Economists are at stalemate as to where we are going, no one has experienced anything like this before. Covid-19 has set the world on its ear and there is nothing left on the table to digest. One thing for sure is that the economic lockdown cannot go on much longer. While the immediate benefits are lifesaving, the offsetting economic losses are great.

  • There is no way to calculate the potential losses.
  • A large number of small businesses will not re-open.
  • Those that do will hire staff at lower compensation.
  • Once life starts to come back, no one will be in a rush to go out.
  • Consumer spending will not come back to pre-Covid levels for at least a year.

All these things have to be considered and this is giving the governments of the day a severe headache.

A number of weeks ago, almost every store window had a help wanted sign posted looking for new employees. Today, that sign is now help needed, those same businesses are now on the verge of bankruptcy and without government help they were likely to go off into the sunset never to come back.

What happened to Canadian Dollar?

The Canadian economy will slowly recover, one positive sign at the moment is that the Canadian dollar has not fallen as much as oil prices. The CAD is generally regarded as a petrocurrency and in the past when oil prices went up, the CAD got stronger to the USD and vice versa when prices fell. This relationship did not follow through during March’s huge decline in oil, market watchers offered several theories for the breakdown.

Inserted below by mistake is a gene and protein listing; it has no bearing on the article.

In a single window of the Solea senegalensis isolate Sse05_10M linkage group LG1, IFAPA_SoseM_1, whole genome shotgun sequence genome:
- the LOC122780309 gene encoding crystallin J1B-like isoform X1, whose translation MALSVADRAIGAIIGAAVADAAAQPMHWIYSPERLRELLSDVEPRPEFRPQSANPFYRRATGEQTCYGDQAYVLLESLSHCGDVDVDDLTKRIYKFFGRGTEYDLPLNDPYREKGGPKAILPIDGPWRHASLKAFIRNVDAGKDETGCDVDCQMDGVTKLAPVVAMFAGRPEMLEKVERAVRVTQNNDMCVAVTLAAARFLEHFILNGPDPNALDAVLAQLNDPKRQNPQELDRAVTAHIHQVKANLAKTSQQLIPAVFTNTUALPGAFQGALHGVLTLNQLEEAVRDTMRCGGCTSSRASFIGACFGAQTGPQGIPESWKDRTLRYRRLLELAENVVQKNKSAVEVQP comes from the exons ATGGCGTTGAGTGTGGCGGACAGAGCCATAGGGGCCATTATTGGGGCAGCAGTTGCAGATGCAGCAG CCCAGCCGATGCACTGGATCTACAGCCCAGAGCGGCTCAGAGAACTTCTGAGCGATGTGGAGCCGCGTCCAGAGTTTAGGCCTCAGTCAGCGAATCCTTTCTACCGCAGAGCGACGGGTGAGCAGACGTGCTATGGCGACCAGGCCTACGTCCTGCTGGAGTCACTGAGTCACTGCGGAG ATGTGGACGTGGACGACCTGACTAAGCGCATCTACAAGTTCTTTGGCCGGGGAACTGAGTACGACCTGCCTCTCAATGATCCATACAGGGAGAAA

• Some said investors have priced in the supply glut and demand slump.
  • Others speculated that further weakening would only be a matter of time with the nation’s high consumer debt levels and a tight property market that may crash and hurt the currency. 
  • As long as the CAD-oil relationship stays broken, the better off Canadians are when buying imports especially food.

What happened to Real Estate?

As for the real estate market, Vancouver and Toronto are proving to be the most vulnerable to this economic downturn and policy makers have rushed to prop up the property market. Banks are offering mortgage payment deferrals even for those that own two or more properties raising eyebrows among some conservative economic watchdogs. Currently, there are not that many listings available, most homeowners are keeping a low profile as they have nowhere to go, no one is hiring so there is no reason to sell. 

Also the Canadian government through the Canada Mortgage and Housing Corp. brought in a six month window for some homeowners to defer their loan payments. That window will close fairly soon and while the pandemic shows no sign of easing, the CMHC may be forced to expand the deferral period. If not, those that are still unemployed may be forced to sell their homes. 

As yet, house prices remain buoyant due to low interest rates, although overall sales are down, the actual price of the transaction is higher than last year.

What  has happened to businesses?

It’s not just small businesses that have been impacted by Covid-19, large retail chain stores such as the GAP have indicated that unless malls and shopping centres  start to reopen soon, it may not have enough cash flow to sufficiently fund its operations. It has stopped paying rent on its temporarily shuttered stores, which amounts to roughly $115 million in monthly expenses in North America.